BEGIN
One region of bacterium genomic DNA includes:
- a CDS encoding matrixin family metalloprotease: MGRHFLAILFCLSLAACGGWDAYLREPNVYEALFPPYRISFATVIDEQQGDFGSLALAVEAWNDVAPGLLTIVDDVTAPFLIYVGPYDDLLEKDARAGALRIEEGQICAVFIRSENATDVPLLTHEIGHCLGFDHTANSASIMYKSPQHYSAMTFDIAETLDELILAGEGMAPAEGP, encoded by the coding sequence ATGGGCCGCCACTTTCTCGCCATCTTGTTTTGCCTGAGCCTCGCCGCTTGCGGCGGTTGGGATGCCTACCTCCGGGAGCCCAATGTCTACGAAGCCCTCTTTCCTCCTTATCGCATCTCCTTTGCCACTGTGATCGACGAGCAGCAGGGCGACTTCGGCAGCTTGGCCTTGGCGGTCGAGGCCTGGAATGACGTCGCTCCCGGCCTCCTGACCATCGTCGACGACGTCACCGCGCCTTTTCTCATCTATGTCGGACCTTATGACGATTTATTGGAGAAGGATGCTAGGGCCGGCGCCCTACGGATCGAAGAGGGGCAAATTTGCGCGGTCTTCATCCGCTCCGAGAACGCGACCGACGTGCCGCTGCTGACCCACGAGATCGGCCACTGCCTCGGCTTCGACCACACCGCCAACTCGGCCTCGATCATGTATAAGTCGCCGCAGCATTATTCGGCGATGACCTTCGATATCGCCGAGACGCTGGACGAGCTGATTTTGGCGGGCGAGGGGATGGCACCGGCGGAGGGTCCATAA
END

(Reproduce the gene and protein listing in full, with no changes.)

One region of bacterium genomic DNA includes:
- a CDS encoding matrixin family metalloprotease: MGRHFLAILFCLSLAACGGWDAYLREPNVYEALFPPYRISFATVIDEQQGDFGSLALAVEAWNDVAPGLLTIVDDVTAPFLIYVGPYDDLLEKDARAGALRIEEGQICAVFIRSENATDVPLLTHEIGHCLGFDHTANSASIMYKSPQHYSAMTFDIAETLDELILAGEGMAPAEGP, encoded by the coding sequence ATGGGCCGCCACTTTCTCGCCATCTTGTTTTGCCTGAGCCTCGCCGCTTGCGGCGGTTGGGATGCCTACCTCCGGGAGCCCAATGTCTACGAAGCCCTCTTTCCTCCTTATCGCATCTCCTTTGCCACTGTGATCGACGAGCAGCAGGGCGACTTCGGCAGCTTGGCCTTGGCGGTCGAGGCCTGGAATGACGTCGCTCCCGGCCTCCTGACCATCGTCGACGACGTCACCGCGCCTTTTCTCATCTATGTCGGACCTTATGACGATTTATTGGAGAAGGATGCTAGGGCCGGCGCCCTACGGATCGAAGAGGGGCAAATTTGCGCGGTCTTCATCCGCTCCGAGAACGCGACCGACGTGCCGCTGCTGACCCACGAGATCGGCCACTGCCTCGGCTTCGACCACACCGCCAACTCGGCCTCGATCATGTATAAGTCGCCGCAGCATTATTCGGCGATGACCTTCGATATCGCCGAGACGCTGGACGAGCTGATTTTGGCGGGCGAGGGGATGGCACCGGCGGAGGGTCCATAA